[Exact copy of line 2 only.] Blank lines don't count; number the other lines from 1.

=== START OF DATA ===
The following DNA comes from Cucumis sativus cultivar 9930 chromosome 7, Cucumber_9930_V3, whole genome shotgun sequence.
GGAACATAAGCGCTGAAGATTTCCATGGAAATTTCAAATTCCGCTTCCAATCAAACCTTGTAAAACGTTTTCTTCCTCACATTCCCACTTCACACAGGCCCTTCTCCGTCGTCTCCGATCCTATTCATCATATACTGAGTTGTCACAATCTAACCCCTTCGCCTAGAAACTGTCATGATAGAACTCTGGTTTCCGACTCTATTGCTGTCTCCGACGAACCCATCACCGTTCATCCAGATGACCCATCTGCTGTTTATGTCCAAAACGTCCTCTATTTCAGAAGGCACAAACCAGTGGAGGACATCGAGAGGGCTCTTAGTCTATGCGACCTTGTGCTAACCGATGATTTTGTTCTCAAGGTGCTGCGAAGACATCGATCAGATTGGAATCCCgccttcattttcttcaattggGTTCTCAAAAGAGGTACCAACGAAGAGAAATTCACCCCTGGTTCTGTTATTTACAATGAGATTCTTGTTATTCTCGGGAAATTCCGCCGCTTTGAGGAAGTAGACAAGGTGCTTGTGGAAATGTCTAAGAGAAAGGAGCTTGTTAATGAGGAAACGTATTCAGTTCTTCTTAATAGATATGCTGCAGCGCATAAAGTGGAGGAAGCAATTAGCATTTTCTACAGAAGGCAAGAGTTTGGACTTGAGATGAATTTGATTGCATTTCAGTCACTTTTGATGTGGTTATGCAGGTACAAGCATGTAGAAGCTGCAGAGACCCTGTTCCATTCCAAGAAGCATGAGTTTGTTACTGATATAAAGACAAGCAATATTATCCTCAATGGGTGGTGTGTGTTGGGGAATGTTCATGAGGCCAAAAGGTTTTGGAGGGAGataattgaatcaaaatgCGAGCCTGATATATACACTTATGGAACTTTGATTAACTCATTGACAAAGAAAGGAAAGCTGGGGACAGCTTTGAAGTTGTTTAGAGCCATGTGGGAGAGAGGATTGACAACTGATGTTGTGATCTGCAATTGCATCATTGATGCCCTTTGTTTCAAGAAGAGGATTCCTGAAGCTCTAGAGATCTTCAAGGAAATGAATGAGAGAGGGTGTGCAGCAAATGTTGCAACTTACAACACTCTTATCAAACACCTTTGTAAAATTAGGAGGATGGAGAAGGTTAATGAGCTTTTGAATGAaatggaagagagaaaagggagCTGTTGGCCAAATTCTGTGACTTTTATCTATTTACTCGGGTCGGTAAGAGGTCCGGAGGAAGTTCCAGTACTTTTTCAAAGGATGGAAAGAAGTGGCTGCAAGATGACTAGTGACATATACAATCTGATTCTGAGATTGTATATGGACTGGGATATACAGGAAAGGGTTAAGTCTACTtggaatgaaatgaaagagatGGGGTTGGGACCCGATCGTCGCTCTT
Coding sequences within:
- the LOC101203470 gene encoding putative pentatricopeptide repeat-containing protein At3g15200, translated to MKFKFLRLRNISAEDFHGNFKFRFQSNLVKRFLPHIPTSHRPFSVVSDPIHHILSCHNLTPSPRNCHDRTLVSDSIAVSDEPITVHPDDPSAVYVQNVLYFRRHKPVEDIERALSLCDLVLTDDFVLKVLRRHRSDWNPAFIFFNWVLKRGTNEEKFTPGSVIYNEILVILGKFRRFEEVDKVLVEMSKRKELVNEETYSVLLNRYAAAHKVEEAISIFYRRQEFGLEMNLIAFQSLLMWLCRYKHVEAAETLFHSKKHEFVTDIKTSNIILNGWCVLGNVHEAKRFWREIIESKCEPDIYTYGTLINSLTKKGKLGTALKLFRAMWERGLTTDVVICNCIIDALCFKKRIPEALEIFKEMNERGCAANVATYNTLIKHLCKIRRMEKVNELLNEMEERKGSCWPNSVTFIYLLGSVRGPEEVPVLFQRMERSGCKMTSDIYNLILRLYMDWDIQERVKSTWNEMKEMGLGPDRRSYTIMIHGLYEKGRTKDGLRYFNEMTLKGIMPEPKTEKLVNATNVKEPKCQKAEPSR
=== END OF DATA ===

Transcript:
GGAACATAAGCGCTGAAGATTTCCATGGAAATTTCAAATTCCGCTTCCAATCAAACCTTGTAAAACGTTTTCTTCCTCACATTCCCACTTCACACAGGCCCTTCTCCGTCGTCTCCGATCCTATTCATCATATACTGAGTTGTCACAATCTAACCCCTTCGCCTAGAAACTGTCATGATAGAACTCTGGTTTCCGACTCTATTGCTGTCTCCGACGAACCCATCACCGTTCATCCAGATGACCCATCTGCTGTTTATGTCCAAAACGTCCTCTATTTCAGAAGGCACAAACCAGTGGAGGACATCGAGAGGGCTCTTAGTCTATGCGACCTTGTGCTAACCGATGATTTTGTTCTCAAGGTGCTGCGAAGACATCGATCAGATTGGAATCCCgccttcattttcttcaattggGTTCTCAAAAGAGGTACCAACGAAGAGAAATTCACCCCTGGTTCTGTTATTTACAATGAGATTCTTGTTATTCTCGGGAAATTCCGCCGCTTTGAGGAAGTAGACAAGGTGCTTGTGGAAATGTCTAAGAGAAAGGAGCTTGTTAATGAGGAAACGTATTCAGTTCTTCTTAATAGATATGCTGCAGCGCATAAAGTGGAGGAAGCAATTAGCATTTTCTACAGAAGGCAAGAGTTTGGACTTGAGATGAATTTGATTGCATTTCAGTCACTTTTGATGTGGTTATGCAGGTACAAGCATGTAGAAGCTGCAGAGACCCTGTTCCATTCCAAGAAGCATGAGTTTGTTACTGATATAAAGACAAGCAATATTATCCTCAATGGGTGGTGTGTGTTGGGGAATGTTCATGAGGCCAAAAGGTTTTGGAGGGAGataattgaatcaaaatgCGAGCCTGATATATACACTTATGGAACTTTGATTAACTCATTGACAAAGAAAGGAAAGCTGGGGACAGCTTTGAAGTTGTTTAGAGCCATGTGGGAGAGAGGATTGACAACTGATGTTGTGATCTGCAATTGCATCATTGATGCCCTTTGTTTCAAGAAGAGGATTCCTGAAGCTCTAGAGATCTTCAAGGAAATGAATGAGAGAGGGTGTGCAGCAAATGTTGCAACTTACAACACTCTTATCAAACACCTTTGTAAAATTAGGAGGATGGAGAAGGTTAATGAGCTTTTGAATGAaatggaagagagaaaagggagCTGTTGGCCAAATTCTGTGACTTTTATCTATTTACTCGGGTCGGTAAGAGGTCCGGAGGAAGTTCCAGTACTTTTTCAAAGGATGGAAAGAAGTGGCTGCAAGATGACTAGTGACATATACAATCTGATTCTGAGATTGTATATGGACTGGGATATACAGGAAAGGGTTAAGTCTACTtggaatgaaatgaaagagatGGGGTTGGGACCCGATCGTCGCTCTT